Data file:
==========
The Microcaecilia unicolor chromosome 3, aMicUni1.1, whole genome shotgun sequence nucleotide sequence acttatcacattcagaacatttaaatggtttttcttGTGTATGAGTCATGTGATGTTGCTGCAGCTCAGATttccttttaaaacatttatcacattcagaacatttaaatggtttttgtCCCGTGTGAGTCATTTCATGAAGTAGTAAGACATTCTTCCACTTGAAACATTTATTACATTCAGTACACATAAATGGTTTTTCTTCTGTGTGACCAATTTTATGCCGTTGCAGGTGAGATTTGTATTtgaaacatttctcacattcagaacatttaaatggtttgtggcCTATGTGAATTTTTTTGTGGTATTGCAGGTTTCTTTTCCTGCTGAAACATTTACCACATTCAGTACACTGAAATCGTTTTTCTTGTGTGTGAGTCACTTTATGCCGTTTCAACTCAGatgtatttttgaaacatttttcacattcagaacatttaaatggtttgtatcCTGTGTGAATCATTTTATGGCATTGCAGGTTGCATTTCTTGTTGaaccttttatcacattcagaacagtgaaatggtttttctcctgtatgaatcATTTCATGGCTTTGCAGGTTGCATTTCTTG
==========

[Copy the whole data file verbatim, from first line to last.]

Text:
The Microcaecilia unicolor chromosome 3, aMicUni1.1, whole genome shotgun sequence nucleotide sequence acttatcacattcagaacatttaaatggtttttcttGTGTATGAGTCATGTGATGTTGCTGCAGCTCAGATttccttttaaaacatttatcacattcagaacatttaaatggtttttgtCCCGTGTGAGTCATTTCATGAAGTAGTAAGACATTCTTCCACTTGAAACATTTATTACATTCAGTACACATAAATGGTTTTTCTTCTGTGTGACCAATTTTATGCCGTTGCAGGTGAGATTTGTATTtgaaacatttctcacattcagaacatttaaatggtttgtggcCTATGTGAATTTTTTTGTGGTATTGCAGGTTTCTTTTCCTGCTGAAACATTTACCACATTCAGTACACTGAAATCGTTTTTCTTGTGTGTGAGTCACTTTATGCCGTTTCAACTCAGatgtatttttgaaacatttttcacattcagaacatttaaatggtttgtatcCTGTGTGAATCATTTTATGGCATTGCAGGTTGCATTTCTTGTTGaaccttttatcacattcagaacagtgaaatggtttttctcctgtatgaatcATTTCATGGCTTTGCAGGTTGCATTTCTTG